It was a political masterstroke, but it required creating and sustaining an illusion – that Republican officeholders themselves not only talked the talk but walked the walk, that in their own lives they adhered to these deeply conservative moral standards. Human nature being what it is, there was no way this illusion could be sustained.

So for a party that crusades against gay marriage and welcomes voters that consider homosexuality a sin or a disease, headlines about a gay Republican congressman lusting after underage male congressional pages are a problem. The emerging outlines of a coverup – allegations that the Republican speaker of the House, or at least his aides, got wind of Foley's little problem months or years ago – are an even bigger problem.

Miami Herald columnist Leonard Pitts Jr. went straight to the point in his commentary “‘Values’ party’s lack of shame: The GOP sells itself as morally better. Inaction on the Foley matter shows what a joke that is.”

But “values guru” Lou Sheldon has a suggestion: get rid of all the gays in the Republican party

the Republican Party needs to discuss how should it should [sic] deal with homosexuals inside the leadership of the Party Liberal Republicans constantly talk about the Republican Party being a “big tent open to everybody.”

As radical homosexuals have been welcomed into “the big tent,” it has become a less welcoming place for religious conservatives and a dark and dangerous place for children.

Today, Republicans need to take a long and hard look at what they have done by welcoming homosexuals into the GOP. Republicans need to make a simple choice between the innocent children and radical homosexuals who prey on them. [italics added]

Lou Sheldon and the TVC are notorious for twisting already perverted stereotypes of gay and lesbian Americans and then using them as scare tactics. For a more thorough analysis of this political strategy see “America’s New McCarthyism: Homosexual Stereotypes, Myths, and the Politics of Fear,” Popular Culture Review, 16:2 (August 2005), 83-115.

The politics of fear and divisiveness have dominated America since George W. Bush was appointed president. It’s no secret that the leaders of the evangelical Christian Right pull the strings of their puppet president and other faith-based, values voting Republican politicians.

In “Civil Disobedience” Henry David Thoreau wrote that “all voting is a sort of gaming, like chequers or backgammon, with a slight moral tinge to it.” He may have been right. The results of November elections and ballot questions should be interesting…


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Comments (9)add comment

Joseph Farah said:

0
Not too many comments, huh?
I see you haven't received many comments to this article. Let me be the first. I only discovered it because Google automatically sent it to me because my name appears in it. So, let me get this straight: You pull two headlines out of WND's database of more than 50,000 and those are representative of what our site is about?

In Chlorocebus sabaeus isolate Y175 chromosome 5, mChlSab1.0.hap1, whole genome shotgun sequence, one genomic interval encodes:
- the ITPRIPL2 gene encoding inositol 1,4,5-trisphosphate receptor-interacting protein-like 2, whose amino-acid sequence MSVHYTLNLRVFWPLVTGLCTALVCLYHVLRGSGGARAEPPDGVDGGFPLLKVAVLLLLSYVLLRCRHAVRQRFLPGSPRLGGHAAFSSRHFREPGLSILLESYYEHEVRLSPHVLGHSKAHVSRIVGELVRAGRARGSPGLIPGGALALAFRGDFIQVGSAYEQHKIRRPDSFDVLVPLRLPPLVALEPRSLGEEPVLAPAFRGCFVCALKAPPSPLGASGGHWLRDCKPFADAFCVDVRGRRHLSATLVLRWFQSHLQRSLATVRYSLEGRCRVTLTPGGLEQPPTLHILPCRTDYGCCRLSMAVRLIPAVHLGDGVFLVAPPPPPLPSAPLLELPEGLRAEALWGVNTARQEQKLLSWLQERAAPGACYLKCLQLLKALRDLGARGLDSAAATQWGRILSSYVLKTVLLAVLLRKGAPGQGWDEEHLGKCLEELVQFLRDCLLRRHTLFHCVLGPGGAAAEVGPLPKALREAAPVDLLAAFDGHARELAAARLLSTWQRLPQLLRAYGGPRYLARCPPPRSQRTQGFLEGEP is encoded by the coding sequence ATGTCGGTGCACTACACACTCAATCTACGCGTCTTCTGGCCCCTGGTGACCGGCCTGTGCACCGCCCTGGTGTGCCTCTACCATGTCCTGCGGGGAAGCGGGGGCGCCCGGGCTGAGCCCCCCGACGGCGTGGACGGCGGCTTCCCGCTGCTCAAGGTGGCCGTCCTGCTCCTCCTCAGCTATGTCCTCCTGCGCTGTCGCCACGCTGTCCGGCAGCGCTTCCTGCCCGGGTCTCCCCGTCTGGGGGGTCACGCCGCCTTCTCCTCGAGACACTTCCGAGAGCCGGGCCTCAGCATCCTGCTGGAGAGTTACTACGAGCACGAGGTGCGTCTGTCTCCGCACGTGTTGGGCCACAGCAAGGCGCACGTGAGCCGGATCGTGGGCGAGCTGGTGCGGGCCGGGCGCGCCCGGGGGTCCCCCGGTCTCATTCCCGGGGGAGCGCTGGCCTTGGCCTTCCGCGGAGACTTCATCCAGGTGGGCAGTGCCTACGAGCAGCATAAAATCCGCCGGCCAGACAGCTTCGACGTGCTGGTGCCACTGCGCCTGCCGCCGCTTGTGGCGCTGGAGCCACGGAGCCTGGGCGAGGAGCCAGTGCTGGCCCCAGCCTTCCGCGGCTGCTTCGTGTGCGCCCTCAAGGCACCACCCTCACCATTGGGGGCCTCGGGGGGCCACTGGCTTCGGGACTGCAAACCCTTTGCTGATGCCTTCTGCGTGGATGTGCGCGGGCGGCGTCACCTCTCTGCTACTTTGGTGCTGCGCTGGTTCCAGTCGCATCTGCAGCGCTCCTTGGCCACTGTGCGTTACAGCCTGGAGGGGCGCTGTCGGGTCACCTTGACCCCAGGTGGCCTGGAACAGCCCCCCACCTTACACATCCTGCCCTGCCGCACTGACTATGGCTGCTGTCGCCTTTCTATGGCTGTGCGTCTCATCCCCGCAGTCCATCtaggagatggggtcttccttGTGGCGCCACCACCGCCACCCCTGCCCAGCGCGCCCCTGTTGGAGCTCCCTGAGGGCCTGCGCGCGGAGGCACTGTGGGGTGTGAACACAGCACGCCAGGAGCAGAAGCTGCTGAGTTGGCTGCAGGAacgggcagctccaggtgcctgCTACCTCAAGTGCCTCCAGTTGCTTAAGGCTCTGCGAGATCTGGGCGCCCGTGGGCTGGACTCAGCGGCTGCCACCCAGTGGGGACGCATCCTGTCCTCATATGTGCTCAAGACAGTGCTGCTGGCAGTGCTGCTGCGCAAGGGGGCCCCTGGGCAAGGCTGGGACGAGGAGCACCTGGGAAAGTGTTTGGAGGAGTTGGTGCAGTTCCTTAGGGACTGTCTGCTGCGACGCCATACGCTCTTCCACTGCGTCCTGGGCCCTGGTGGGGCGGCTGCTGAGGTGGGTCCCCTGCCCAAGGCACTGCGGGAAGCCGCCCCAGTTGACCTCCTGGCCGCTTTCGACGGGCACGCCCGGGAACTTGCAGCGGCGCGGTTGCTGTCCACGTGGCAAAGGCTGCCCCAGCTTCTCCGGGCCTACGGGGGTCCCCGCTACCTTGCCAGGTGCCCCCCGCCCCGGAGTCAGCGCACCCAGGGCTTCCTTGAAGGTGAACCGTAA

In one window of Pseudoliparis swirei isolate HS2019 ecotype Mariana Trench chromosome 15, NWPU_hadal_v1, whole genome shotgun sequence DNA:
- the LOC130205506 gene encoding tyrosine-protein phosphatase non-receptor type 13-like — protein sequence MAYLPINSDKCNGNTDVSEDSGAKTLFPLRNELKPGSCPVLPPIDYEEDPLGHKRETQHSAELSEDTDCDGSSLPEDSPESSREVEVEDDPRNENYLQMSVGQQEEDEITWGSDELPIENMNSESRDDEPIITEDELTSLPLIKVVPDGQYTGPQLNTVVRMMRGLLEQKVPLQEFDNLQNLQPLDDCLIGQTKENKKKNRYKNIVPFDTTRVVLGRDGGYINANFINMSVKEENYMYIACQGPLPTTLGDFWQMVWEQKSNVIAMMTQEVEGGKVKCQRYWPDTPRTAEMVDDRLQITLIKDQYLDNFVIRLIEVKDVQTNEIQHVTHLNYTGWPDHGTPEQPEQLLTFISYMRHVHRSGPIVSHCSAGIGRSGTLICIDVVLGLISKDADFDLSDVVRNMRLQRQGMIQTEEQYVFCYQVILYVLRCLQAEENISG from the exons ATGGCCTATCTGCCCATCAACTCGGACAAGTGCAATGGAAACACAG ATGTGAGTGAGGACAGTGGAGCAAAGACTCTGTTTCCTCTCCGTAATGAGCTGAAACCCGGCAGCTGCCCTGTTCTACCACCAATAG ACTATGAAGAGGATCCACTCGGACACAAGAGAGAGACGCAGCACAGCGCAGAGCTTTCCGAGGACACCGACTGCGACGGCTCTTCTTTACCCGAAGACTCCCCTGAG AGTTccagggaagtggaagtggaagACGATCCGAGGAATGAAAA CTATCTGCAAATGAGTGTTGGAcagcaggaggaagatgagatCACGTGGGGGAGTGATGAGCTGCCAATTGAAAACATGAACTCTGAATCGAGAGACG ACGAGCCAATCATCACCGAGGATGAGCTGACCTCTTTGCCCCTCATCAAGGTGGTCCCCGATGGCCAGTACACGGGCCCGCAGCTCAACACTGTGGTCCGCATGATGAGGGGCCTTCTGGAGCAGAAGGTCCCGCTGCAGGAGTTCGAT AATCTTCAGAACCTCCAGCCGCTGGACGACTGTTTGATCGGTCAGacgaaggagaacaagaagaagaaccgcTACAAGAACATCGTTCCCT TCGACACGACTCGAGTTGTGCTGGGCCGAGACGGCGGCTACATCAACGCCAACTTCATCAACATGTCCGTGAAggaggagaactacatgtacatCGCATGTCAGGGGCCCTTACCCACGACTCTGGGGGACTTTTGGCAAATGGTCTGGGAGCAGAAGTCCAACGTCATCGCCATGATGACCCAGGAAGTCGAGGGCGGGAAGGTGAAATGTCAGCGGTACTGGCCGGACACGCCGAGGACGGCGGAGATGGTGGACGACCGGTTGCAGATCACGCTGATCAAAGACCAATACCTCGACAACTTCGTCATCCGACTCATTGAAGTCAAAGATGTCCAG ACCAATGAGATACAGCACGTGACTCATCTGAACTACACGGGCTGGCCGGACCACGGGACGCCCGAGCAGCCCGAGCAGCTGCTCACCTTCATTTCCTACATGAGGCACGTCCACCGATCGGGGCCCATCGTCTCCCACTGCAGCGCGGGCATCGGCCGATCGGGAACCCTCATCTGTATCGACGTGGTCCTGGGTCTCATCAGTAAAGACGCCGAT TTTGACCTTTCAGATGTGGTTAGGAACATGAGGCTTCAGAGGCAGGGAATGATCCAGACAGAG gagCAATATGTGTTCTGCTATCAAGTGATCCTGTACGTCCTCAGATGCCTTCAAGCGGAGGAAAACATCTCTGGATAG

Perhaps your notions of "tolerance" and "diversity" mean no Christian editorialists should be permitted to have their views expressed. That's not the way we feel here at WND, where we aspire to present the broadest spectrum of opinion on the Net -- from Ellen Ratner and Maralyn Lois Polak on the left to Pat Buchanan and David Limbaugh on the right. Atheists contribute and even Christians!

Isn't that outrageous?
 
October 16, 2006 | url
Votes: +0

Richard Kastelein said:

Richard Kastelein
Sperry?
Joseph, Paul Sperry was your Washington Bureau Chief at one time if I do recall. Until he wrote Bush is a Liar... then I watched him rocket down the masthead at WND into oblivion. Note: that was his last editorial for WND.

Now - it's a couple of years later and it's acceptable to bash Bush around a little, you've taken the liberty of tossing in a couple of progressive' liberals to give a faux appearance of being balanced. You are about as balanced as a unipedal kangaroo.

The Senior Editor of this website, Chris Floyd, is also a columnist at Lew Rockwell - which is hardly a bastion of commies now is it?



 
October 16, 2006 | url
Votes: +0

jon said:

0
poor reasoning...
A modicum of research into the woefully misnamed "pedophilia" scandal that rocked the Catholic Church should have informed you that the majority of the proven cases of sexual abuse by Catholic priests were instances of ephebophilia, or the sexual attraction of an adult for an adolescent, not a child. And, needless-to-say, ephebophiles display strong homosexual characteristics, as in the case of Rep. Foley. Besides, that Catholic seminaries have been hotbeds of homosexual activity for some time now is nothing new, making it quite plausible that the new pope sees the dire need to reform the manner in which seminaries are run as irrespective of the ephebophilia scandal. You don't seem to consider this point of view at all, going on to sloppily lump the Catholic Church's 2000-year-old teachings on homosexuality and contraceptives in with the wholly unChristian opinions of the likes of Falwell and Robertson on the issues of war, gays, feminists and the like. The Catholic Church of recent memory has ceaselessly appealed to warmongers to end war; to racists to end racism; to death penalty advocates to limit or even end capital punishment, etc. Admittedly, it has not always done so, but Rome still exhibits a willingness to dialogue over these and other issues that the neocon pseudo-Christians like those you've listed above (and that includes some American-Catholics like Scalia, who are sadly more American than Catholic) are never likely to demonstrate. That they don't should have nothing to do with your breezy editorializing on the concept of "dogma", but unfortunately, you've let it.